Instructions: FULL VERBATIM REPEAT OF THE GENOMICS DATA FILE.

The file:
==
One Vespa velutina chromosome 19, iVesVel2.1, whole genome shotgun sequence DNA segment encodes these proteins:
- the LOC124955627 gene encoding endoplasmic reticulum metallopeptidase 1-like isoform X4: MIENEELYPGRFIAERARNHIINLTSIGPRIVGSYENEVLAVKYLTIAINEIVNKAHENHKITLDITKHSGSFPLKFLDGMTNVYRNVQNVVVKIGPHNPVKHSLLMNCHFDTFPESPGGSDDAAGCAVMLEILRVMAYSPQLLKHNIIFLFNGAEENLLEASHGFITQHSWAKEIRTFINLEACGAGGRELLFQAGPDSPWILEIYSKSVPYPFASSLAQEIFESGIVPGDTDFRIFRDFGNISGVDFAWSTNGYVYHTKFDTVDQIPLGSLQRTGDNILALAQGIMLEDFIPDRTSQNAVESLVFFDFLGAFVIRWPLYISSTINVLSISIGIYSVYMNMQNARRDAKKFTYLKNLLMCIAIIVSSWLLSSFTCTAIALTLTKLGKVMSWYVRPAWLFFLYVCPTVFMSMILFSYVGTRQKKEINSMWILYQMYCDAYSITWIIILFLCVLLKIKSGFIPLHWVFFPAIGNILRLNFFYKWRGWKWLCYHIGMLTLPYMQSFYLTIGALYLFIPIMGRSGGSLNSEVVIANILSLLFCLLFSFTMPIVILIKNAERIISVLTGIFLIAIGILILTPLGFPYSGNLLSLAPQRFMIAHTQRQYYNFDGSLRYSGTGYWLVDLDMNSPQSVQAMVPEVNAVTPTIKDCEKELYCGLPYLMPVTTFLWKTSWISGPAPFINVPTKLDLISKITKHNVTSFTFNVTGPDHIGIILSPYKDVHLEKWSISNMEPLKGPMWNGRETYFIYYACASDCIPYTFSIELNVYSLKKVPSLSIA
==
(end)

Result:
One Vespa velutina chromosome 19, iVesVel2.1, whole genome shotgun sequence DNA segment encodes these proteins:
- the LOC124955627 gene encoding endoplasmic reticulum metallopeptidase 1-like isoform X4: MIENEELYPGRFIAERARNHIINLTSIGPRIVGSYENEVLAVKYLTIAINEIVNKAHENHKITLDITKHSGSFPLKFLDGMTNVYRNVQNVVVKIGPHNPVKHSLLMNCHFDTFPESPGGSDDAAGCAVMLEILRVMAYSPQLLKHNIIFLFNGAEENLLEASHGFITQHSWAKEIRTFINLEACGAGGRELLFQAGPDSPWILEIYSKSVPYPFASSLAQEIFESGIVPGDTDFRIFRDFGNISGVDFAWSTNGYVYHTKFDTVDQIPLGSLQRTGDNILALAQGIMLEDFIPDRTSQNAVESLVFFDFLGAFVIRWPLYISSTINVLSISIGIYSVYMNMQNARRDAKKFTYLKNLLMCIAIIVSSWLLSSFTCTAIALTLTKLGKVMSWYVRPAWLFFLYVCPTVFMSMILFSYVGTRQKKEINSMWILYQMYCDAYSITWIIILFLCVLLKIKSGFIPLHWVFFPAIGNILRLNFFYKWRGWKWLCYHIGMLTLPYMQSFYLTIGALYLFIPIMGRSGGSLNSEVVIANILSLLFCLLFSFTMPIVILIKNAERIISVLTGIFLIAIGILILTPLGFPYSGNLLSLAPQRFMIAHTQRQYYNFDGSLRYSGTGYWLVDLDMNSPQSVQAMVPEVNAVTPTIKDCEKELYCGLPYLMPVTTFLWKTSWISGPAPFINVPTKLDLISKITKHNVTSFTFNVTGPDHIGIILSPYKDVHLEKWSISNMEPLKGPMWNGRETYFIYYACASDCIPYTFSIELNVYSLKKVPSLSIA